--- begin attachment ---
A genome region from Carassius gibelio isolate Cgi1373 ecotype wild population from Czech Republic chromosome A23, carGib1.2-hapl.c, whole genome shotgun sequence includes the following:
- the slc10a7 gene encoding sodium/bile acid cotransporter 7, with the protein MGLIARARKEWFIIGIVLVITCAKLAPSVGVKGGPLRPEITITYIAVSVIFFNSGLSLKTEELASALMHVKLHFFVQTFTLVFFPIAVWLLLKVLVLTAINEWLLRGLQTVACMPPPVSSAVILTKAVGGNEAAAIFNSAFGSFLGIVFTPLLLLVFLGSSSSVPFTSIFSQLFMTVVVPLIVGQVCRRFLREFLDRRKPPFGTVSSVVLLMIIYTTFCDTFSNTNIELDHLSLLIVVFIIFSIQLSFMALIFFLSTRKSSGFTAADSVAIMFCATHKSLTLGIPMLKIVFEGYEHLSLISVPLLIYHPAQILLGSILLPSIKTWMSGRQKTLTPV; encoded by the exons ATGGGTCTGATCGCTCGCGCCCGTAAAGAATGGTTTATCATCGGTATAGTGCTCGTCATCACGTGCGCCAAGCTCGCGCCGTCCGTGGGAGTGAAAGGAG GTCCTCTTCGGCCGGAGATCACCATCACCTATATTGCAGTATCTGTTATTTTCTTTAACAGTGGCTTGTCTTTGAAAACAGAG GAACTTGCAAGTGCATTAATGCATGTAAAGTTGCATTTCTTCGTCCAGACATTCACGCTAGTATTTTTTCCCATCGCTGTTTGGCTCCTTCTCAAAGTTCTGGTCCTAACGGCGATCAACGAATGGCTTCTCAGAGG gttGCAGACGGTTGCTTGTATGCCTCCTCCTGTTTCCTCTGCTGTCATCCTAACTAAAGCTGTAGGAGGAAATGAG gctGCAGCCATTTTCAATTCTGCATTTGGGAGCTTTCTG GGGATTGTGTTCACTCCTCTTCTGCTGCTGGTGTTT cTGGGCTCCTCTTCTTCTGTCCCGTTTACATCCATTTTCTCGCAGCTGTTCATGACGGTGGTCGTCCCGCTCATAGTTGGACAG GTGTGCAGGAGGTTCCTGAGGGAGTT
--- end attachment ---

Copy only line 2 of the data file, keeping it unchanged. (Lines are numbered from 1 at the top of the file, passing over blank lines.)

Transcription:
- the slc10a7 gene encoding sodium/bile acid cotransporter 7, with the protein MGLIARARKEWFIIGIVLVITCAKLAPSVGVKGGPLRPEITITYIAVSVIFFNSGLSLKTEELASALMHVKLHFFVQTFTLVFFPIAVWLLLKVLVLTAINEWLLRGLQTVACMPPPVSSAVILTKAVGGNEAAAIFNSAFGSFLGIVFTPLLLLVFLGSSSSVPFTSIFSQLFMTVVVPLIVGQVCRRFLREFLDRRKPPFGTVSSVVLLMIIYTTFCDTFSNTNIELDHLSLLIVVFIIFSIQLSFMALIFFLSTRKSSGFTAADSVAIMFCATHKSLTLGIPMLKIVFEGYEHLSLISVPLLIYHPAQILLGSILLPSIKTWMSGRQKTLTPV; encoded by the exons ATGGGTCTGATCGCTCGCGCCCGTAAAGAATGGTTTATCATCGGTATAGTGCTCGTCATCACGTGCGCCAAGCTCGCGCCGTCCGTGGGAGTGAAAGGAG GTCCTCTTCGGCCGGAGATCACCATCACCTATATTGCAGTATCTGTTATTTTCTTTAACAGTGGCTTGTCTTTGAAAACAGAG GAACTTGCAAGTGCATTAATGCATGTAAAGTTGCATTTCTTCGTCCAGACATTCACGCTAGTATTTTTTCCCATCGCTGTTTGGCTCCTTCTCAAAGTTCTGGTCCTAACGGCGATCAACGAATGGCTTCTCAGAGG gttGCAGACGGTTGCTTGTATGCCTCCTCCTGTTTCCTCTGCTGTCATCCTAACTAAAGCTGTAGGAGGAAATGAG gctGCAGCCATTTTCAATTCTGCATTTGGGAGCTTTCTG GGGATTGTGTTCACTCCTCTTCTGCTGCTGGTGTTT cTGGGCTCCTCTTCTTCTGTCCCGTTTACATCCATTTTCTCGCAGCTGTTCATGACGGTGGTCGTCCCGCTCATAGTTGGACAG GTGTGCAGGAGGTTCCTGAGGGAGTT